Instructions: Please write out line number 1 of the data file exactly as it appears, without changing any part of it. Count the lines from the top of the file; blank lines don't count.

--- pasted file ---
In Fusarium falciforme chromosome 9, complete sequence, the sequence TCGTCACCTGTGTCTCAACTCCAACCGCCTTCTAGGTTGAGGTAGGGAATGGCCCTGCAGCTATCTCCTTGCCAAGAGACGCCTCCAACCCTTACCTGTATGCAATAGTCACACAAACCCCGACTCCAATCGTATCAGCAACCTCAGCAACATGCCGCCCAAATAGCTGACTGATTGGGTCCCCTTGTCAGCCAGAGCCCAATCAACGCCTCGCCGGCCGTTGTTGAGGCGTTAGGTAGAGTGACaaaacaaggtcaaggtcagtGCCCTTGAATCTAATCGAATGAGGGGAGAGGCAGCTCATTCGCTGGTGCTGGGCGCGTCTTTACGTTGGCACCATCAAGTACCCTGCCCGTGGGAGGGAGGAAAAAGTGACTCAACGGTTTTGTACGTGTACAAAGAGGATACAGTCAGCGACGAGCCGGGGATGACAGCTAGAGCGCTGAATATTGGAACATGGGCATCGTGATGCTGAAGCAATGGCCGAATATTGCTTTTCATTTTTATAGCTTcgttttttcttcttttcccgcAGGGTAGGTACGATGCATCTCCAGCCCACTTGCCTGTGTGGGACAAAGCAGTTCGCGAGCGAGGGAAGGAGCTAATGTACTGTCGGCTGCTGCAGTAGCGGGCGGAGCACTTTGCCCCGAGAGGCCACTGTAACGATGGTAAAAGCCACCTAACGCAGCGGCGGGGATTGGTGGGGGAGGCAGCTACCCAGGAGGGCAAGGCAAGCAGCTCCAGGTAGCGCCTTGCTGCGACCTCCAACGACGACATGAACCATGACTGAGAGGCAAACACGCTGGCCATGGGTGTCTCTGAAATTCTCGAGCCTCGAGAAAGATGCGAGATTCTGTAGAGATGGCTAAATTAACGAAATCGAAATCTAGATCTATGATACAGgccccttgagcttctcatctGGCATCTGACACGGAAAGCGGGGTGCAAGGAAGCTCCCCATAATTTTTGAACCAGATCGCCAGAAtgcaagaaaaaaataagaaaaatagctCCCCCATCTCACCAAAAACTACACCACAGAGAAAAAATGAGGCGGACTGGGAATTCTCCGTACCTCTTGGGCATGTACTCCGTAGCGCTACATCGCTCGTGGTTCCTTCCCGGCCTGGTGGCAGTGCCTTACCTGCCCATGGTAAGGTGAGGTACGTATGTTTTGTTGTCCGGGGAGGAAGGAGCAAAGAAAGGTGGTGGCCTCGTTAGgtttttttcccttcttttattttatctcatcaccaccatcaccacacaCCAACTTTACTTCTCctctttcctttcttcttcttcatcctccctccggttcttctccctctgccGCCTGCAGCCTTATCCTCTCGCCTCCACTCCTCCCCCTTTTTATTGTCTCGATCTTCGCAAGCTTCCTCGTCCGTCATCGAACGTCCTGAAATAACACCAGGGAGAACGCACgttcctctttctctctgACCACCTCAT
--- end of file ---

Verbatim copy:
In Fusarium falciforme chromosome 9, complete sequence, the sequence TCGTCACCTGTGTCTCAACTCCAACCGCCTTCTAGGTTGAGGTAGGGAATGGCCCTGCAGCTATCTCCTTGCCAAGAGACGCCTCCAACCCTTACCTGTATGCAATAGTCACACAAACCCCGACTCCAATCGTATCAGCAACCTCAGCAACATGCCGCCCAAATAGCTGACTGATTGGGTCCCCTTGTCAGCCAGAGCCCAATCAACGCCTCGCCGGCCGTTGTTGAGGCGTTAGGTAGAGTGACaaaacaaggtcaaggtcagtGCCCTTGAATCTAATCGAATGAGGGGAGAGGCAGCTCATTCGCTGGTGCTGGGCGCGTCTTTACGTTGGCACCATCAAGTACCCTGCCCGTGGGAGGGAGGAAAAAGTGACTCAACGGTTTTGTACGTGTACAAAGAGGATACAGTCAGCGACGAGCCGGGGATGACAGCTAGAGCGCTGAATATTGGAACATGGGCATCGTGATGCTGAAGCAATGGCCGAATATTGCTTTTCATTTTTATAGCTTcgttttttcttcttttcccgcAGGGTAGGTACGATGCATCTCCAGCCCACTTGCCTGTGTGGGACAAAGCAGTTCGCGAGCGAGGGAAGGAGCTAATGTACTGTCGGCTGCTGCAGTAGCGGGCGGAGCACTTTGCCCCGAGAGGCCACTGTAACGATGGTAAAAGCCACCTAACGCAGCGGCGGGGATTGGTGGGGGAGGCAGCTACCCAGGAGGGCAAGGCAAGCAGCTCCAGGTAGCGCCTTGCTGCGACCTCCAACGACGACATGAACCATGACTGAGAGGCAAACACGCTGGCCATGGGTGTCTCTGAAATTCTCGAGCCTCGAGAAAGATGCGAGATTCTGTAGAGATGGCTAAATTAACGAAATCGAAATCTAGATCTATGATACAGgccccttgagcttctcatctGGCATCTGACACGGAAAGCGGGGTGCAAGGAAGCTCCCCATAATTTTTGAACCAGATCGCCAGAAtgcaagaaaaaaataagaaaaatagctCCCCCATCTCACCAAAAACTACACCACAGAGAAAAAATGAGGCGGACTGGGAATTCTCCGTACCTCTTGGGCATGTACTCCGTAGCGCTACATCGCTCGTGGTTCCTTCCCGGCCTGGTGGCAGTGCCTTACCTGCCCATGGTAAGGTGAGGTACGTATGTTTTGTTGTCCGGGGAGGAAGGAGCAAAGAAAGGTGGTGGCCTCGTTAGgtttttttcccttcttttattttatctcatcaccaccatcaccacacaCCAACTTTACTTCTCctctttcctttcttcttcttcatcctccctccggttcttctccctctgccGCCTGCAGCCTTATCCTCTCGCCTCCACTCCTCCCCCTTTTTATTGTCTCGATCTTCGCAAGCTTCCTCGTCCGTCATCGAACGTCCTGAAATAACACCAGGGAGAACGCACgttcctctttctctctgACCACCTCAT